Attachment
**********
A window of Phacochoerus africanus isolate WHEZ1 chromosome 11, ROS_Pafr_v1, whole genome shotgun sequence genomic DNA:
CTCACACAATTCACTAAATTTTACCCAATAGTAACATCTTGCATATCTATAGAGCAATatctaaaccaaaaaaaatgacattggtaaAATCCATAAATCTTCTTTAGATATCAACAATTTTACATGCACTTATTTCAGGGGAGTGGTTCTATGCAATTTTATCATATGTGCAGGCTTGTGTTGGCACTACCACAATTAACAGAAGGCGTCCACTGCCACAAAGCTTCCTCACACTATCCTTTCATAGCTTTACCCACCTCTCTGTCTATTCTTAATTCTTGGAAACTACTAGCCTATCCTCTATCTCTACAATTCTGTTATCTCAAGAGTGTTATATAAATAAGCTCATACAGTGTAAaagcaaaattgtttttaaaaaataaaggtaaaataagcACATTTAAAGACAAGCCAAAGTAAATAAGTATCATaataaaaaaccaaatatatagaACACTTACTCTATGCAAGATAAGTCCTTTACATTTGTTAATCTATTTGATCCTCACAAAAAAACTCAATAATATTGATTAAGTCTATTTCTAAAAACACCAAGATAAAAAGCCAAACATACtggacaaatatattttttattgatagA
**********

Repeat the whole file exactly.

A window of Phacochoerus africanus isolate WHEZ1 chromosome 11, ROS_Pafr_v1, whole genome shotgun sequence genomic DNA:
CTCACACAATTCACTAAATTTTACCCAATAGTAACATCTTGCATATCTATAGAGCAATatctaaaccaaaaaaaatgacattggtaaAATCCATAAATCTTCTTTAGATATCAACAATTTTACATGCACTTATTTCAGGGGAGTGGTTCTATGCAATTTTATCATATGTGCAGGCTTGTGTTGGCACTACCACAATTAACAGAAGGCGTCCACTGCCACAAAGCTTCCTCACACTATCCTTTCATAGCTTTACCCACCTCTCTGTCTATTCTTAATTCTTGGAAACTACTAGCCTATCCTCTATCTCTACAATTCTGTTATCTCAAGAGTGTTATATAAATAAGCTCATACAGTGTAAaagcaaaattgtttttaaaaaataaaggtaaaataagcACATTTAAAGACAAGCCAAAGTAAATAAGTATCATaataaaaaaccaaatatatagaACACTTACTCTATGCAAGATAAGTCCTTTACATTTGTTAATCTATTTGATCCTCACAAAAAAACTCAATAATATTGATTAAGTCTATTTCTAAAAACACCAAGATAAAAAGCCAAACATACtggacaaatatattttttattgatagA